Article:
Winship Cancer Institute of Emory UniversityThere are 66 National Cancer Institute (NCI)-designated cancer centers across the United States. Through their designation, these centers and their teams are charged with conducting and leading cancer research and putting that work into life-saving clinical practice every day.  The Winship Cancer Institute of Emory University is Georgia’s only NCI-designated cancer center.  But in a state where more than 15,000 lives are lost annually to cancer-related deaths, Georgia Governor Nathan Deal is taking steps to help lower these numbers.

It is Deal’s goal to bring a second NCI cancer center to Georgia to help attract additional researchers and cancer research dollars to the state and at the same time, improve access to high quality cancer treatments for the Georgia community. According to a recent article in the Atlanta Journal Constitution, “Deal wants the General Assembly to commit $5 million toward the goal this year, but it will take tens of millions more — and years of work” to achieve bringing a second NCI designated cancer center to the state.

After years of effort and support from groups like the Georgia Cancer Coalition, the Winship Cancer Institute earned NCI designation in 2009. As a result of the growth leading up to the designation and the designation itself, grant funding for Winship from the NCI grew from $9.5 million in 2001 to $29.5 million in 2011. Throughout the multi-year process,  Winship brought elite researchers and faculty on board and built the infrastructure necessary to become one of the most sophisticated cancer research and treatment centers in the country.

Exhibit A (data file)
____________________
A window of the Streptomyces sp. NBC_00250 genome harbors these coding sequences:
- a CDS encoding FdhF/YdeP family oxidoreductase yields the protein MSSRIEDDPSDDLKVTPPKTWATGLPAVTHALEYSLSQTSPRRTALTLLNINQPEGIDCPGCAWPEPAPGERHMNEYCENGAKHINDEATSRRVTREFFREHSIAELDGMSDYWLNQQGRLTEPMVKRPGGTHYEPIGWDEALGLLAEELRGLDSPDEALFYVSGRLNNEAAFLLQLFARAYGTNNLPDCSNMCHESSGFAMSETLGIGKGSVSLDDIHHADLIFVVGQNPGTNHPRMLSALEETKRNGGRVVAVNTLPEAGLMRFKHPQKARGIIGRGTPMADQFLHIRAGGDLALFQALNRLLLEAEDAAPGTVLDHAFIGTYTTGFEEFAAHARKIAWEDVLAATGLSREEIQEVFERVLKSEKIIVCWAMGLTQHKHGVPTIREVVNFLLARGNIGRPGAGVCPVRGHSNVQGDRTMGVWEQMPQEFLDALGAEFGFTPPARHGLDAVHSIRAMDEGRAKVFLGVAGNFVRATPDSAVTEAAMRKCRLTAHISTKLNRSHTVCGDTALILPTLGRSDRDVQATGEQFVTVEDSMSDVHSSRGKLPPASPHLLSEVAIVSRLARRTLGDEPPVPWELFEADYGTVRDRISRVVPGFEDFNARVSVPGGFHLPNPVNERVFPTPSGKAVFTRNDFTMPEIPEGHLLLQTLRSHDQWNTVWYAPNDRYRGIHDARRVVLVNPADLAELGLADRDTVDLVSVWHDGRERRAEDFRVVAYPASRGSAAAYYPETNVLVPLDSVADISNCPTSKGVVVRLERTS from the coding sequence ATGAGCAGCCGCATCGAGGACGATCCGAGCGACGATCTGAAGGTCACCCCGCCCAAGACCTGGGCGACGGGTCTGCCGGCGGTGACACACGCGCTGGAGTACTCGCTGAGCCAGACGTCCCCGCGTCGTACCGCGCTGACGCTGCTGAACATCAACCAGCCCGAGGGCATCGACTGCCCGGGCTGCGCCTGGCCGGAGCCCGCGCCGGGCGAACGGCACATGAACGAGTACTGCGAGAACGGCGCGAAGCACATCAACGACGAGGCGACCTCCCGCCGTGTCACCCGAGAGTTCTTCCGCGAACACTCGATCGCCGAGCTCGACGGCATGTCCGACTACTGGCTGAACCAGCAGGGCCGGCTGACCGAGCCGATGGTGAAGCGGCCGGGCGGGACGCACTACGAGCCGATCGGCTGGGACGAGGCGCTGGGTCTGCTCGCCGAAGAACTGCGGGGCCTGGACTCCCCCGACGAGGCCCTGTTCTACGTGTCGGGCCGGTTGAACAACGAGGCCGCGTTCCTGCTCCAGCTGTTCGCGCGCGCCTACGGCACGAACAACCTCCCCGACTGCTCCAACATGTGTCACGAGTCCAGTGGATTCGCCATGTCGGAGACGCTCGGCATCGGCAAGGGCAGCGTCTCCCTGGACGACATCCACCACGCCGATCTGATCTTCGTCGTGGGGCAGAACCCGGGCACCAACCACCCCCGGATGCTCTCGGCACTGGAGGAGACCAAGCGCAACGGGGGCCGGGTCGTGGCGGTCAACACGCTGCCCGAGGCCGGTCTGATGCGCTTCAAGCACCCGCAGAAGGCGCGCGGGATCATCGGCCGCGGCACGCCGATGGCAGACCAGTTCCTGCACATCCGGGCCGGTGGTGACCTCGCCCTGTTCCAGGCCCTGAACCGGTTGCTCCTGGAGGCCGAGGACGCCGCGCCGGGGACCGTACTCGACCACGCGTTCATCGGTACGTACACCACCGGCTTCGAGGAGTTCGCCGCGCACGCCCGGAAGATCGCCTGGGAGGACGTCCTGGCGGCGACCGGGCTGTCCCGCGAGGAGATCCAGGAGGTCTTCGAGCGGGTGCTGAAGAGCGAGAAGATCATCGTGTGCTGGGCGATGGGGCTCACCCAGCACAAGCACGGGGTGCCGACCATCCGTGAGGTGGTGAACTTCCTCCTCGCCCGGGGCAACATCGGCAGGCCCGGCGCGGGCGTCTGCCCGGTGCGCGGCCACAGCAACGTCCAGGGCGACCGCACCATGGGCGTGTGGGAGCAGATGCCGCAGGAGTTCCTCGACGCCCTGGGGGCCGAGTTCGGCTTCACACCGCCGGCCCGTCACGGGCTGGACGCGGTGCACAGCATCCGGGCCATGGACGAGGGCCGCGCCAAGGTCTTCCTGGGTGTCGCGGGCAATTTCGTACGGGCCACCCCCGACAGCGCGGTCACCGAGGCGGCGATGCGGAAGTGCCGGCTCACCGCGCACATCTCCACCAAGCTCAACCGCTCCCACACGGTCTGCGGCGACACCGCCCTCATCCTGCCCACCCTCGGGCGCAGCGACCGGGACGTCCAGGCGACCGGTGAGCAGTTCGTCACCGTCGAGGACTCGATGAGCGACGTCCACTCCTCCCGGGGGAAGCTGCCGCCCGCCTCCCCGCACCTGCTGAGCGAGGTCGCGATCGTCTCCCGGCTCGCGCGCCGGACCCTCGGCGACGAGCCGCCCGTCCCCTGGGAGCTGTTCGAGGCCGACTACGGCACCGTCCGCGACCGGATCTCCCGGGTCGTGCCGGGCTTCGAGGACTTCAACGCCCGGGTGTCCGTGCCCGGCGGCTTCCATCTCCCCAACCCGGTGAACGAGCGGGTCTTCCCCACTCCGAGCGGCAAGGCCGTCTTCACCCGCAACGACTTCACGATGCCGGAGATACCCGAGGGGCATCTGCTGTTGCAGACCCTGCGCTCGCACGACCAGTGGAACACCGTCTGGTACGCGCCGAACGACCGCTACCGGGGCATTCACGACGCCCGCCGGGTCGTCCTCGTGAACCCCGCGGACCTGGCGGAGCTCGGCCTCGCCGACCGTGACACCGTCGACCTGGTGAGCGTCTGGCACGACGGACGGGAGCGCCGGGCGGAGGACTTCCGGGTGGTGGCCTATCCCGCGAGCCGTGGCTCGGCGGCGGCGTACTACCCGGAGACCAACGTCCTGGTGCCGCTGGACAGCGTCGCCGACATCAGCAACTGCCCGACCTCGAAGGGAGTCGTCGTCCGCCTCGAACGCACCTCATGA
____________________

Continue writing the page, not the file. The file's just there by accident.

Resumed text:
This sophistication in cancer treatment available right here in the state of Georgia has allowed Winship to provide the Georgia community with local treatment options for even the most complex cancer cases. Furthermore, it has given doctors across the state a trusted team to collaborate with when a patient referral is needed get Georgia patients access to the most advanced cancer treatment options available.

Now that the Winship Cancer Institute of Emory University is considered a place Georgians can call home when they are fighting cancer, it’s time to advance that access. We look forward to seeing a strong push behind the need for a second NCI-designated cancer center in Georgia, and look forward to seeing the possibilities for cancer treatment in Georgia advanced as a result.

For more information on Governor Deal’s push for a second NCI-designated center in the state of Georgia, check out this article in the AJC.